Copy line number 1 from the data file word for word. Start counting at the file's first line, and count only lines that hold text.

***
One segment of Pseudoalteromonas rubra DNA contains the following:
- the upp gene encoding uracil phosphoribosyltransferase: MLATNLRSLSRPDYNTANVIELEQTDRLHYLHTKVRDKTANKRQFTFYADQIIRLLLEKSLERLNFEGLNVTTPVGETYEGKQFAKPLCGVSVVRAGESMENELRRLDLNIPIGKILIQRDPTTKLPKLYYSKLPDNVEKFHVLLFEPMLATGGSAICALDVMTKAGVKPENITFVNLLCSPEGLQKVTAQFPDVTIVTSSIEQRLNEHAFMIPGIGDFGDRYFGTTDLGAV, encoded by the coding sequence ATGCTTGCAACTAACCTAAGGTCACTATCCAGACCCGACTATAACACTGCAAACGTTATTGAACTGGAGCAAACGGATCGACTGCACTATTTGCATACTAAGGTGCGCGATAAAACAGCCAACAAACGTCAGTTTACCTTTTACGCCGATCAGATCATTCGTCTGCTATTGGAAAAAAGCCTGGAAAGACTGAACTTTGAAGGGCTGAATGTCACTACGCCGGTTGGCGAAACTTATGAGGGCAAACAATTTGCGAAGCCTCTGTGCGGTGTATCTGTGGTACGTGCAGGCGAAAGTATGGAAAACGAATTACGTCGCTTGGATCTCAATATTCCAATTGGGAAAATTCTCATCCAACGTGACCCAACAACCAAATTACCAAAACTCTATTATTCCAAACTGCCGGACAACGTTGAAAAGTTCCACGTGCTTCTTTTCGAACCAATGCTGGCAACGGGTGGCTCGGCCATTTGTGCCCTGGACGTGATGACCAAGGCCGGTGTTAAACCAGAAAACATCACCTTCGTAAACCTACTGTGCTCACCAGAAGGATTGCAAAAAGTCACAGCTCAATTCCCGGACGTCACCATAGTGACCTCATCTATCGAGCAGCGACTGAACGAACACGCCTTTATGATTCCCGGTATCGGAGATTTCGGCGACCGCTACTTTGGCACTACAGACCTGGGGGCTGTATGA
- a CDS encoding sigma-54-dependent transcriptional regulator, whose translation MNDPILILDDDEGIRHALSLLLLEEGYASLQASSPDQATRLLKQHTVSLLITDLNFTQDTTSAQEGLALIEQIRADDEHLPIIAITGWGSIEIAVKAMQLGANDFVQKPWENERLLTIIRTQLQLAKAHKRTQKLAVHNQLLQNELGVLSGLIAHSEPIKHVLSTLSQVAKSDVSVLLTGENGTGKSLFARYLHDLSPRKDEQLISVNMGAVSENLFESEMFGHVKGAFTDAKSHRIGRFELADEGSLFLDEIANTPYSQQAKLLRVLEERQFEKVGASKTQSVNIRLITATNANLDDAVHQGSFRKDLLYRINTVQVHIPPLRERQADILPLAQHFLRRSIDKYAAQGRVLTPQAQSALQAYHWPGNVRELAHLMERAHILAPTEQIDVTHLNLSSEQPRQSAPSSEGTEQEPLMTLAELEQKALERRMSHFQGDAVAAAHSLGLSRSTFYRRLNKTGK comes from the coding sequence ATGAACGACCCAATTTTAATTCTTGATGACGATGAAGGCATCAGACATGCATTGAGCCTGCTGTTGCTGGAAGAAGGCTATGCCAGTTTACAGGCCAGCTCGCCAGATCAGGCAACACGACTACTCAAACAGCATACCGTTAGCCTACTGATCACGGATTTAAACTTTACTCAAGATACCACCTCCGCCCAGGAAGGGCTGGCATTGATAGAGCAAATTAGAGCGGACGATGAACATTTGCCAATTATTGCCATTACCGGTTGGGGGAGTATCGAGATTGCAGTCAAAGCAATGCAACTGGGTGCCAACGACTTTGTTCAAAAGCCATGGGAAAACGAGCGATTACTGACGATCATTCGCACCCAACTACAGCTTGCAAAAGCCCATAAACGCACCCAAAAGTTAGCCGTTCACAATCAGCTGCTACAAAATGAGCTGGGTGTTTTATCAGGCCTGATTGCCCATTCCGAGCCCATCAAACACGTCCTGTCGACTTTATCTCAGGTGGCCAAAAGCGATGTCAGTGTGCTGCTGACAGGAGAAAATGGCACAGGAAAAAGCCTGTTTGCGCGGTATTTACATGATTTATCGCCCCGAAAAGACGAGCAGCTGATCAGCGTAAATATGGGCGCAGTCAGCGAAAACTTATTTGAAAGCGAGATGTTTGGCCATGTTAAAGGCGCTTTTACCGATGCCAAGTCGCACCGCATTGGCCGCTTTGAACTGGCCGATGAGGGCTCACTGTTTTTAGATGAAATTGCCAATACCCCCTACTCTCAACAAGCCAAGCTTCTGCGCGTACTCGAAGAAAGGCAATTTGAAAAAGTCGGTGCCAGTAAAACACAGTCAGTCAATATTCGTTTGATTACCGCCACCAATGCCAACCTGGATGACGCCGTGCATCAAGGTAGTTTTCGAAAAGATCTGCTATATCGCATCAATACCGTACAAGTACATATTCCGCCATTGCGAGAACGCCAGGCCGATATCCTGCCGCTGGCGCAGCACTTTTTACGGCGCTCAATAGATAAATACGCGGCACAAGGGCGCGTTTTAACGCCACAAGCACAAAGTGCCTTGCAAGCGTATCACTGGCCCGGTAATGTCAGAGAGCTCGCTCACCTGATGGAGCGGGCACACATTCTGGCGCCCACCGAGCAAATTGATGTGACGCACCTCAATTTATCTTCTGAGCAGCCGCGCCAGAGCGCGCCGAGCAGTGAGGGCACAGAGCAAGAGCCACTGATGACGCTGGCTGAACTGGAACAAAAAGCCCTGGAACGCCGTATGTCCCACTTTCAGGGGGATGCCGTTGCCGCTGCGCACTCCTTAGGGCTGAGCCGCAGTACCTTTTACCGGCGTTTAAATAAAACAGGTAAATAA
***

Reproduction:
One segment of Pseudoalteromonas rubra DNA contains the following: